Diocese of Lake Charles responds to lawsuit

By By Johnathan Manning / American Press

The Diocese of Lake Charles released a

short statement Friday following news of a lawsuit brought against it by

a former parishioner.

The parishioner, named in the lawsuit only as “John Doe I,” claims to have been sexually abused while he was a young boy by

former priest Mark Broussard during the late 1980s and early 1990s.

The lawsuit, which seeks $18 million in

damages, lists as defendants the Diocese of Lake Charles, as well as

its bishops;

the Archdiocese of New Orleans, as well as its bishops; the

Society of the Roman Catholic Church of the Diocese of Lake Charles;

and Broussard.

“The Diocese of Lake Charles has been

notified of a lawsuit filed against the Archdiocese of New Orleans,

along with the Vatican,

the Diocese of Lake Charles, and a former cleric who resigned from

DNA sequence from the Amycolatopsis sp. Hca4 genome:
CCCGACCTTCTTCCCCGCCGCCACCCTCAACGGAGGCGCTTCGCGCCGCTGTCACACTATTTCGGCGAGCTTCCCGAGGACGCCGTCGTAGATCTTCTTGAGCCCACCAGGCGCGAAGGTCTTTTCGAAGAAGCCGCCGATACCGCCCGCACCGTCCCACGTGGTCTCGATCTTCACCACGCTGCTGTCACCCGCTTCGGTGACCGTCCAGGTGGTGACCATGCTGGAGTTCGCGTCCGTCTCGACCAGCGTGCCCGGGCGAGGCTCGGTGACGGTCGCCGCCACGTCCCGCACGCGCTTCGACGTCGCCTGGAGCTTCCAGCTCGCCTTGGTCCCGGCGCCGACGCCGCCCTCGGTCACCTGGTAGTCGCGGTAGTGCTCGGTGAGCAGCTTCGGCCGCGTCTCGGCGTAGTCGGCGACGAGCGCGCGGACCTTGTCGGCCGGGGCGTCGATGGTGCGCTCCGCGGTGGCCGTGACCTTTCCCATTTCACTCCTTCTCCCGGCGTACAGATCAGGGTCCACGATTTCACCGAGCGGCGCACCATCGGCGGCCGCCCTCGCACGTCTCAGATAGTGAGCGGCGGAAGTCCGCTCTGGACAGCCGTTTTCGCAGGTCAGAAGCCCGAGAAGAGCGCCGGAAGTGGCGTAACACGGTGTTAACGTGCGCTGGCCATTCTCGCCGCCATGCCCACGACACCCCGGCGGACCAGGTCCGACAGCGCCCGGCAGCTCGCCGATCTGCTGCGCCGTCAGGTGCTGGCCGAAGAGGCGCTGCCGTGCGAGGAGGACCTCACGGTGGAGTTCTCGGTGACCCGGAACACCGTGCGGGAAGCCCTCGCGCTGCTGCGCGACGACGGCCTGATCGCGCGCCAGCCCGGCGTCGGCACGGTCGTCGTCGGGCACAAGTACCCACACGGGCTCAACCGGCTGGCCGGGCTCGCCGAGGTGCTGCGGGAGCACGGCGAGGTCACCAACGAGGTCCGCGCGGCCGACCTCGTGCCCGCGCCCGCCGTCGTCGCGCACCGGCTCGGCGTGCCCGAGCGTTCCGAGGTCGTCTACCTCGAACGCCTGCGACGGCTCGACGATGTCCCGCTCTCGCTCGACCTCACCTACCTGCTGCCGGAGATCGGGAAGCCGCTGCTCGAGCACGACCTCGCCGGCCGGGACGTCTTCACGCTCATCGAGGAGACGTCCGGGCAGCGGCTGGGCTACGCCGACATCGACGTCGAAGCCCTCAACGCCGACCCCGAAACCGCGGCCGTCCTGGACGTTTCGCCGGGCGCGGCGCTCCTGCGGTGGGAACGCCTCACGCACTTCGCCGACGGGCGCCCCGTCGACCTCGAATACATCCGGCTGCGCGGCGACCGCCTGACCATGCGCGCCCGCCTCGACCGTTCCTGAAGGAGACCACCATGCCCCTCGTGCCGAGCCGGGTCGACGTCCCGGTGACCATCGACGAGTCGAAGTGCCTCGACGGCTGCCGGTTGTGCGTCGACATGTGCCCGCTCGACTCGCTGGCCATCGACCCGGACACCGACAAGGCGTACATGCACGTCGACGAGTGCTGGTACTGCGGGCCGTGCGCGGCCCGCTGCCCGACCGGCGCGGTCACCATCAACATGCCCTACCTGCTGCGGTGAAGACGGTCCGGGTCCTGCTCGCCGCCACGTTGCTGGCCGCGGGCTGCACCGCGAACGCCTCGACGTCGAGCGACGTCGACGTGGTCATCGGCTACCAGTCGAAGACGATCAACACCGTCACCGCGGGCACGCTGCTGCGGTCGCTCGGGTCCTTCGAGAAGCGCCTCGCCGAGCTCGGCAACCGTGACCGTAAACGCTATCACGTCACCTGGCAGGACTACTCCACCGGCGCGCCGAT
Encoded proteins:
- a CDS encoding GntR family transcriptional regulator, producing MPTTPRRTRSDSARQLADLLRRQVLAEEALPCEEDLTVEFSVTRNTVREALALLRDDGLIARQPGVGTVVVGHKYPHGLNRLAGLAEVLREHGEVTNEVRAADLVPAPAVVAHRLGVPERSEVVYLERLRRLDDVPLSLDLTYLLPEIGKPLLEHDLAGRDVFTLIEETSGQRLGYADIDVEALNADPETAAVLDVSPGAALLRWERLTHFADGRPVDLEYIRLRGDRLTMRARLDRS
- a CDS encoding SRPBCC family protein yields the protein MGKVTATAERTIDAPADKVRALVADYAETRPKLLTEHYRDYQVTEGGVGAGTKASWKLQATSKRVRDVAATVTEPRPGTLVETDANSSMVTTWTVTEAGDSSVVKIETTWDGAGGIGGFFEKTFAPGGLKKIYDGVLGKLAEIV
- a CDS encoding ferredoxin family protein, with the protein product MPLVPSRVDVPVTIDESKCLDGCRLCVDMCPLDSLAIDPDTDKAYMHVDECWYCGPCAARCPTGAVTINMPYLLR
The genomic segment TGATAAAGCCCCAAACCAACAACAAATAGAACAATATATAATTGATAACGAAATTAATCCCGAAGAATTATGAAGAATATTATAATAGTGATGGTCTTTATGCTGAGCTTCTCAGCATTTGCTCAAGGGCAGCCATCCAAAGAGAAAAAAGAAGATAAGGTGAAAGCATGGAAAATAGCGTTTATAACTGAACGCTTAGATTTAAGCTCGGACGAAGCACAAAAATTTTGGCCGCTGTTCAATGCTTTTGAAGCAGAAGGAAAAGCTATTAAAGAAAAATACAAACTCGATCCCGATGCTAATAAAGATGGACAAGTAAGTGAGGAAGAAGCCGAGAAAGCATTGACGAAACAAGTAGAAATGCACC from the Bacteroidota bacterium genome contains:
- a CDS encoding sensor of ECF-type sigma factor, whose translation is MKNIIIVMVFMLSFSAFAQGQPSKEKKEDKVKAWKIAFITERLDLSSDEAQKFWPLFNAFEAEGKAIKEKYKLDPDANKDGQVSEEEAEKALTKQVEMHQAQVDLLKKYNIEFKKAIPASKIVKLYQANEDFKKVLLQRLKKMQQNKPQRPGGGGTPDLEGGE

the Diocese approximately 20 years ago,” the statement

read. “The Diocese of Lake Charles offers its prayers for healing

and reconciliation to all parties involved.”

The lawsuit alleges that the church knew “prior to 1986” of complaints about Broussard.

Broussard is currently jailed on $3.4 million bond. He was indicted on 10 counts of child sexual abuse, combined from 224

original charges.

Both the lawyer representing the plaintiff and a director with the group Survivors Network of those Abused by Priests were

in Lake Charles advocating for further action to be taken by officials.

Felicia Peavey, an attorney representing the alleged victim, said she would like to see local church officials investigated.

“I think there’s probably enough

information in Broussard’s file that may lead to a criminal

investigation of church officials,”

she said. “I would encourage prosecutors to look into them. From

where I’m sitting, it just seems as though there’s certainly,

if not child endangerment, they should be able to eke out a case

on obstruction of justice.”

Barbara Dorris, victims outreach

director of SNAP, said she wants Lake Charles Bishop Glen Provost “to

actively do outreach,

to look for victims, to look for witnesses, to look for

whistleblowers and tell them, ‘You have a moral, a civil obligation

to go the police.’ ”

Provost was not bishop at the time of Broussard’s alleged crimes.